Miller's associates in São Paulo were generally English ex-pats who since 1888 had been maintaining the São Paulo Athletic Club (SPAC). There was no Association Football played at the club until Miller's return to Brazil, in fact, several months later, in April 1895- what is recognized as the first organised football match in the country was played between São Paulo Railway and The Gas Company- both teams drawn from the ranks of the SPAC.
Miller was in England from 1884 (when he was 10) until 1894.
Descriptions of Miller as being a 'former Southampton player' (as in 'The Southampton player who introduced football to Brazil') are inaccurate. He turned out for St Mary's, the amateur team that evolved into Southampton (hence the nickname Saints). In fact St Mary's elevation to The Southern League (and the addition of Southampton to their name) coincided with Miller's return to Brazil.
Known as 'Nipper', Miller made his St Mary's debut as a 17 year old schoolboy on the 18th April 1892. It was the last day of the season,a friendly against an Army XI from Aldershot. Miller scored the opener in a 3-1 win.
During the 1892–93 season, St. Mary's (who now began to employ professional players) played 27 friendly matches. Miller's level of participation in these matches is not recorded. Saints played in 7 cup matches . Miller appeared in 1 of these.
The following season St. Mary's played 23 friendlies. Again the details are not recorded. Of 11 cup matches played Miller appeared in 3.
Miller'sconnection with Corinthian FC was even more casual (no pun intended). He made up the numbers when Corinth were a man short in a fixture against a Hampshire County XI. He was never a club member.
There is, of course, always a counter claim to any 'foundation myth'. It's hard to imagine that the ubiquitous 'English Sailors' who feature in the football foundation mythology of just about every country in the world were not having kick abouts in Rio or São Paulo in the 20 odd years before the São Paulo Railway v Gas Company fixture.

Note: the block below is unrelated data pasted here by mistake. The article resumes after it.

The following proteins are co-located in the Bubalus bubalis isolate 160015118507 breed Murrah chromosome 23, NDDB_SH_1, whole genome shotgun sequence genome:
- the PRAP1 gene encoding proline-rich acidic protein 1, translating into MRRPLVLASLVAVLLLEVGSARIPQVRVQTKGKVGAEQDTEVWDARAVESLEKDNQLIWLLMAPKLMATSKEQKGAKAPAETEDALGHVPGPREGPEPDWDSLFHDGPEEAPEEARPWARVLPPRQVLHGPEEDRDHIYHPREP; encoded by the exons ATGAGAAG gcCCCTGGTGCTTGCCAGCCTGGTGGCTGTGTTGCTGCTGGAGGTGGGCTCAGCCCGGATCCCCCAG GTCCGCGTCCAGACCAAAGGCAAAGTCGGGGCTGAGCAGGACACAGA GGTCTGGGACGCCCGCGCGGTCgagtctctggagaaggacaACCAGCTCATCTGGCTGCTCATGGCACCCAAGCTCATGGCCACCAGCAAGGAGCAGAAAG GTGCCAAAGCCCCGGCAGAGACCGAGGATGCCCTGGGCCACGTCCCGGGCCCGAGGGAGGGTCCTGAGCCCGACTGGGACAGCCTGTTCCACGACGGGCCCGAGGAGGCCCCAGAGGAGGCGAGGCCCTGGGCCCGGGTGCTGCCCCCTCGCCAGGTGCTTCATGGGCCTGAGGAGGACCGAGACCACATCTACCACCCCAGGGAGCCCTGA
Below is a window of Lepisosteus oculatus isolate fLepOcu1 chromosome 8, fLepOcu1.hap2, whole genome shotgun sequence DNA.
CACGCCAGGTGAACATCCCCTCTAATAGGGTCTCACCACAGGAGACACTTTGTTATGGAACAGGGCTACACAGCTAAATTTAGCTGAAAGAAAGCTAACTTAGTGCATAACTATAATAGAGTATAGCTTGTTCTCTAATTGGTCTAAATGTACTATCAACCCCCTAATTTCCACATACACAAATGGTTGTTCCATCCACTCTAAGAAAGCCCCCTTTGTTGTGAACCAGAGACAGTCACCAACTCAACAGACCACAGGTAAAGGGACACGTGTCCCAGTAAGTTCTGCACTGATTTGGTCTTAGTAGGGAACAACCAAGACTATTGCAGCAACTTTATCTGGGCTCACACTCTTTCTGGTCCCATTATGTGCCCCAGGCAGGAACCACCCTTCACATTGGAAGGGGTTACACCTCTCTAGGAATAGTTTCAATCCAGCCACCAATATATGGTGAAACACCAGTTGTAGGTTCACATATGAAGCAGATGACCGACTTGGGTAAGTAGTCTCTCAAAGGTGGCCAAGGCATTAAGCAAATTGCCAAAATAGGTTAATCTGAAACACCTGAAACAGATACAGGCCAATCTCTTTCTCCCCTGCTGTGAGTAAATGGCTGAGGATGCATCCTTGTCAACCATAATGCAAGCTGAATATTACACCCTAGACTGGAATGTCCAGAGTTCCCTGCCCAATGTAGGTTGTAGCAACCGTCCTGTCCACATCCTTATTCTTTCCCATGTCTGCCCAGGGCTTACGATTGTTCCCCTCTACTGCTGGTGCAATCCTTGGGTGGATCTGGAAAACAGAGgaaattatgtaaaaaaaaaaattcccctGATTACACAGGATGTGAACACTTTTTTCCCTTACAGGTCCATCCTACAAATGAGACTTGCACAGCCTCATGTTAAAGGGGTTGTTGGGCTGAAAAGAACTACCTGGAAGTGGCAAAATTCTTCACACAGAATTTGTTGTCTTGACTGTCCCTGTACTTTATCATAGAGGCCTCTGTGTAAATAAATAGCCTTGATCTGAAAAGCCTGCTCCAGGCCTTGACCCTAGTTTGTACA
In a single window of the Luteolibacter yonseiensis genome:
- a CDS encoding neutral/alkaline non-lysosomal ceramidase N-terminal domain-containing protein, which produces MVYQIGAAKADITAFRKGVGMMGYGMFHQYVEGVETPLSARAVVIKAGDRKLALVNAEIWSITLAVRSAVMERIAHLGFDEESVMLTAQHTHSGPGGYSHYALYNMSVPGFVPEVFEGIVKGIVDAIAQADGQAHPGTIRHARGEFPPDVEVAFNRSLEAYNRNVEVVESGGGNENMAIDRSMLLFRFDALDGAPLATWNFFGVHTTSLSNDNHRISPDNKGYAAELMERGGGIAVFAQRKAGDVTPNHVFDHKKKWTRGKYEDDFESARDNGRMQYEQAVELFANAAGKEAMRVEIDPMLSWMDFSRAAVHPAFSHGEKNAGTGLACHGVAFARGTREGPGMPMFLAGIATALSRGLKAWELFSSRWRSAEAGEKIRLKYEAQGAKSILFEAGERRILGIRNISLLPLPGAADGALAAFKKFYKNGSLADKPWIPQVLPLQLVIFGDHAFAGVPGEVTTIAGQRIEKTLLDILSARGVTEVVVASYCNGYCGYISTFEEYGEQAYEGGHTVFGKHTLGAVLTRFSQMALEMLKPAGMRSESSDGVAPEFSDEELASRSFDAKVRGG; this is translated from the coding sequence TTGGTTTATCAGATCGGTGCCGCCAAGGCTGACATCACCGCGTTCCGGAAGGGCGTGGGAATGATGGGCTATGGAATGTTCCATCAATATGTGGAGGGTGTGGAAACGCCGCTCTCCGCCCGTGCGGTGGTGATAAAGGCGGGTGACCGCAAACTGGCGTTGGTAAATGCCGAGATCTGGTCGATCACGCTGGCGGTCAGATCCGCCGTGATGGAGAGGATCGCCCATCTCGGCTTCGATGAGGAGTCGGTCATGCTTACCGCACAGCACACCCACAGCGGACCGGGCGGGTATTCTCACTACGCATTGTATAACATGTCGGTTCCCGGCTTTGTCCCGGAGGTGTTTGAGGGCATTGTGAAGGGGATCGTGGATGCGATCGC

One noteworthy challenge to Miller's status as the father of Brazilian football comes in the form of a 31 year old Scotsman called Thomas Donohue. Donohue was an expert in the field of dyes, and worked at a textile factory in Bangu, Rio de Janeiro . He had played a lot of football back home in Busby, and was keen to get a game going in his new neighbourhood. He imported a ball and marked out a pitch next to the factory.
This was where the first football match in Brazil took place in April 1894, (six months before Miller started his team in São Paolo). One fly in the ointment as regards the Donohue claim is the fact that this match was a 5 a side, due to a lack of interested parties.
10 years later the factory was the site of the foundation of Bangu Atlético Clube.
There is something about these two matches that sets the scene for the early decades of the Brazilian game in that whereas Miller introduced the game in the context of an exclusive sporting club for well to do white immigrants, Donohue brought the game to poor black and working class people.